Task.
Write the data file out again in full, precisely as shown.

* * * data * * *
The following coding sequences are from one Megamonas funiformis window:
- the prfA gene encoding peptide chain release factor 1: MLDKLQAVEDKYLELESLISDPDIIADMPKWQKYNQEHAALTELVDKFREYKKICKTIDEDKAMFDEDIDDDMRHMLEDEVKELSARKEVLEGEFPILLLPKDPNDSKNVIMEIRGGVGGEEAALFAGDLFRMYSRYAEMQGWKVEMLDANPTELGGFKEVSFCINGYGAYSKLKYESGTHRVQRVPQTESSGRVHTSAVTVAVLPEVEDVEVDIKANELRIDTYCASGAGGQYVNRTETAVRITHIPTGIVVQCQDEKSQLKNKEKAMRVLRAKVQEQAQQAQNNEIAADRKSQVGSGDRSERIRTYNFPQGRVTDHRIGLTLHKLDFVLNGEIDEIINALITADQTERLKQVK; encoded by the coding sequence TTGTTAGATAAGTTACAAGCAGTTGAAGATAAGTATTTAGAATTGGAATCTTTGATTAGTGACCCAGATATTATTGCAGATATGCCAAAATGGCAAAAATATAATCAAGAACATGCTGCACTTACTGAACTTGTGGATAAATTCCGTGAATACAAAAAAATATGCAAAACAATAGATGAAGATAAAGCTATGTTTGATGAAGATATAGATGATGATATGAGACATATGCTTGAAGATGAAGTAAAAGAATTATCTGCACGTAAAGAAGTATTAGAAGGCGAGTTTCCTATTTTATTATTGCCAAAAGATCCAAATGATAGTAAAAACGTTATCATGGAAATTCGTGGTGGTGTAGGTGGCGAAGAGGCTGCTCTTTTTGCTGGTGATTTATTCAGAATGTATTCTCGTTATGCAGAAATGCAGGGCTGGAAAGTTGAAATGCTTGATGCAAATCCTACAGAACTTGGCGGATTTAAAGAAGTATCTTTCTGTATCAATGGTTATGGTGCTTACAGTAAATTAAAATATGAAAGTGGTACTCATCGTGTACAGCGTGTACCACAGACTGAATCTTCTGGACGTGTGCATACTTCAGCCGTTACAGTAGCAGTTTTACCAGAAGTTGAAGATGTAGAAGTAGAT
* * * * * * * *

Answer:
The following coding sequences are from one Megamonas funiformis window:
- the prfA gene encoding peptide chain release factor 1: MLDKLQAVEDKYLELESLISDPDIIADMPKWQKYNQEHAALTELVDKFREYKKICKTIDEDKAMFDEDIDDDMRHMLEDEVKELSARKEVLEGEFPILLLPKDPNDSKNVIMEIRGGVGGEEAALFAGDLFRMYSRYAEMQGWKVEMLDANPTELGGFKEVSFCINGYGAYSKLKYESGTHRVQRVPQTESSGRVHTSAVTVAVLPEVEDVEVDIKANELRIDTYCASGAGGQYVNRTETAVRITHIPTGIVVQCQDEKSQLKNKEKAMRVLRAKVQEQAQQAQNNEIAADRKSQVGSGDRSERIRTYNFPQGRVTDHRIGLTLHKLDFVLNGEIDEIINALITADQTERLKQVK; encoded by the coding sequence TTGTTAGATAAGTTACAAGCAGTTGAAGATAAGTATTTAGAATTGGAATCTTTGATTAGTGACCCAGATATTATTGCAGATATGCCAAAATGGCAAAAATATAATCAAGAACATGCTGCACTTACTGAACTTGTGGATAAATTCCGTGAATACAAAAAAATATGCAAAACAATAGATGAAGATAAAGCTATGTTTGATGAAGATATAGATGATGATATGAGACATATGCTTGAAGATGAAGTAAAAGAATTATCTGCACGTAAAGAAGTATTAGAAGGCGAGTTTCCTATTTTATTATTGCCAAAAGATCCAAATGATAGTAAAAACGTTATCATGGAAATTCGTGGTGGTGTAGGTGGCGAAGAGGCTGCTCTTTTTGCTGGTGATTTATTCAGAATGTATTCTCGTTATGCAGAAATGCAGGGCTGGAAAGTTGAAATGCTTGATGCAAATCCTACAGAACTTGGCGGATTTAAAGAAGTATCTTTCTGTATCAATGGTTATGGTGCTTACAGTAAATTAAAATATGAAAGTGGTACTCATCGTGTACAGCGTGTACCACAGACTGAATCTTCTGGACGTGTGCATACTTCAGCCGTTACAGTAGCAGTTTTACCAGAAGTTGAAGATGTAGAAGTAGAT